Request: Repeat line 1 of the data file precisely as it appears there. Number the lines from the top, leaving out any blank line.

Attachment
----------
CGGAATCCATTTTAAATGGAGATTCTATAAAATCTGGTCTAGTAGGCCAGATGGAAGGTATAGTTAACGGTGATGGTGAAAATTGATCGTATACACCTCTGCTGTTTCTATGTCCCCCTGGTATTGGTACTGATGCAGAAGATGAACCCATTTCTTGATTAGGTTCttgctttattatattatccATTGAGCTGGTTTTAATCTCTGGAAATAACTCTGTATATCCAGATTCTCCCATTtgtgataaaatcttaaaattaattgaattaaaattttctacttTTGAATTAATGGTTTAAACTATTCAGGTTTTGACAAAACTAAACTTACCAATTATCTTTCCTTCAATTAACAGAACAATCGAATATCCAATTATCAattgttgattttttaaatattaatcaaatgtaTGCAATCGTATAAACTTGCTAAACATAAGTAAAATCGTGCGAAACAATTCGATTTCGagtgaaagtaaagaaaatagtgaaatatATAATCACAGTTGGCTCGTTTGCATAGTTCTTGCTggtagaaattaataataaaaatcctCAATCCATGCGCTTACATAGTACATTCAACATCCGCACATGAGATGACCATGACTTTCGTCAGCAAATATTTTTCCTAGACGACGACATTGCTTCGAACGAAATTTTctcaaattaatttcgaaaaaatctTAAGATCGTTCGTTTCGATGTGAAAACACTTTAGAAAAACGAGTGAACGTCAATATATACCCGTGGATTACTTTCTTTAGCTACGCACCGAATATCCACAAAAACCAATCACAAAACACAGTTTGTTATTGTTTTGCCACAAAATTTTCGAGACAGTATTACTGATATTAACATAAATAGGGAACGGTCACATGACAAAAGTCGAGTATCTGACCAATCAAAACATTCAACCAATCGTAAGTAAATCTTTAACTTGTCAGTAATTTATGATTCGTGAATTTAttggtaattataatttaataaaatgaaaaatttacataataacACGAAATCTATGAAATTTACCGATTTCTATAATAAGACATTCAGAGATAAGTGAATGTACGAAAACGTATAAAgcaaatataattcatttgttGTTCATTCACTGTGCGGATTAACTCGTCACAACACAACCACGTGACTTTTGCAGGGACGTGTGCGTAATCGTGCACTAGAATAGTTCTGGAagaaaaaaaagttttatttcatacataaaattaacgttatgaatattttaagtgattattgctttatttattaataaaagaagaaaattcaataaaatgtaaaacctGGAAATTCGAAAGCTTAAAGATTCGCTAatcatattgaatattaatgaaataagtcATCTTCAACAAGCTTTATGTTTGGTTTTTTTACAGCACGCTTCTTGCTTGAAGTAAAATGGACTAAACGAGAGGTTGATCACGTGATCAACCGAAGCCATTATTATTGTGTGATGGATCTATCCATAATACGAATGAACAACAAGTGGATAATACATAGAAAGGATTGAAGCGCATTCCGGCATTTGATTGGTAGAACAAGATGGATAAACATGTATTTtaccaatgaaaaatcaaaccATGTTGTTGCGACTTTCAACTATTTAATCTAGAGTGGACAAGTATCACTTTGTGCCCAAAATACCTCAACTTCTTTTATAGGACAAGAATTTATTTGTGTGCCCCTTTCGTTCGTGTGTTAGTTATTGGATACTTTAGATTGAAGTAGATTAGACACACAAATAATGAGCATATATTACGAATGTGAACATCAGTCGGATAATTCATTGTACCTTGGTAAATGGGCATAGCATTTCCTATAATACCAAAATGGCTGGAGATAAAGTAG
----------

CGGAATCCATTTTAAATGGAGATTCTATAAAATCTGGTCTAGTAGGCCAGATGGAAGGTATAGTTAACGGTGATGGTGAAAATTGATCGTATACACCTCTGCTGTTTCTATGTCCCCCTGGTATTGGTACTGATGCAGAAGATGAACCCATTTCTTGATTAGGTTCttgctttattatattatccATTGAGCTGGTTTTAATCTCTGGAAATAACTCTGTATATCCAGATTCTCCCATTtgtgataaaatcttaaaattaattgaattaaaattttctacttTTGAATTAATGGTTTAAACTATTCAGGTTTTGACAAAACTAAACTTACCAATTATCTTTCCTTCAATTAACAGAACAATCGAATATCCAATTATCAattgttgattttttaaatattaatcaaatgtaTGCAATCGTATAAACTTGCTAAACATAAGTAAAATCGTGCGAAACAATTCGATTTCGagtgaaagtaaagaaaatagtgaaatatATAATCACAGTTGGCTCGTTTGCATAGTTCTTGCTggtagaaattaataataaaaatcctCAATCCATGCGCTTACATAGTACATTCAACATCCGCACATGAGATGACCATGACTTTCGTCAGCAAATATTTTTCCTAGACGACGACATTGCTTCGAACGAAATTTTctcaaattaatttcgaaaaaatctTAAGATCGTTCGTTTCGATGTGAAAACACTTTAGAAAAACGAGTGAACGTCAATATATACCCGTGGATTACTTTCTTTAGCTACGCACCGAATATCCACAAAAACCAATCACAAAACACAGTTTGTTATTGTTTTGCCACAAAATTTTCGAGACAGTATTACTGATATTAACATAAATAGGGAACGGTCACATGACAAAAGTCGAGTATCTGACCAATCAAAACATTCAACCAATCGTAAGTAAATCTTTAACTTGTCAGTAATTTATGATTCGTGAATTTAttggtaattataatttaataaaatgaaaaatttacataataacACGAAATCTATGAAATTTACCGATTTCTATAATAAGACATTCAGAGATAAGTGAATGTACGAAAACGTATAAAgcaaatataattcatttgttGTTCATTCACTGTGCGGATTAACTCGTCACAACACAACCACGTGACTTTTGCAGGGACGTGTGCGTAATCGTGCACTAGAATAGTTCTGGAagaaaaaaaagttttatttcatacataaaattaacgttatgaatattttaagtgattattgctttatttattaataaaagaagaaaattcaataaaatgtaaaacctGGAAATTCGAAAGCTTAAAGATTCGCTAatcatattgaatattaatgaaataagtcATCTTCAACAAGCTTTATGTTTGGTTTTTTTACAGCACGCTTCTTGCTTGAAGTAAAATGGACTAAACGAGAGGTTGATCACGTGATCAACCGAAGCCATTATTATTGTGTGATGGATCTATCCATAATACGAATGAACAACAAGTGGATAATACATAGAAAGGATTGAAGCGCATTCCGGCATTTGATTGGTAGAACAAGATGGATAAACATGTATTTtaccaatgaaaaatcaaaccATGTTGTTGCGACTTTCAACTATTTAATCTAGAGTGGACAAGTATCACTTTGTGCCCAAAATACCTCAACTTCTTTTATAGGACAAGAATTTATTTGTGTGCCCCTTTCGTTCGTGTGTTAGTTATTGGATACTTTAGATTGAAGTAGATTAGACACACAAATAATGAGCATATATTACGAATGTGAACATCAGTCGGATAATTCATTGTACCTTGGTAAATGGGCATAGCATTTCCTATAATACCAAAATGGCTGGAGATAAAGTAG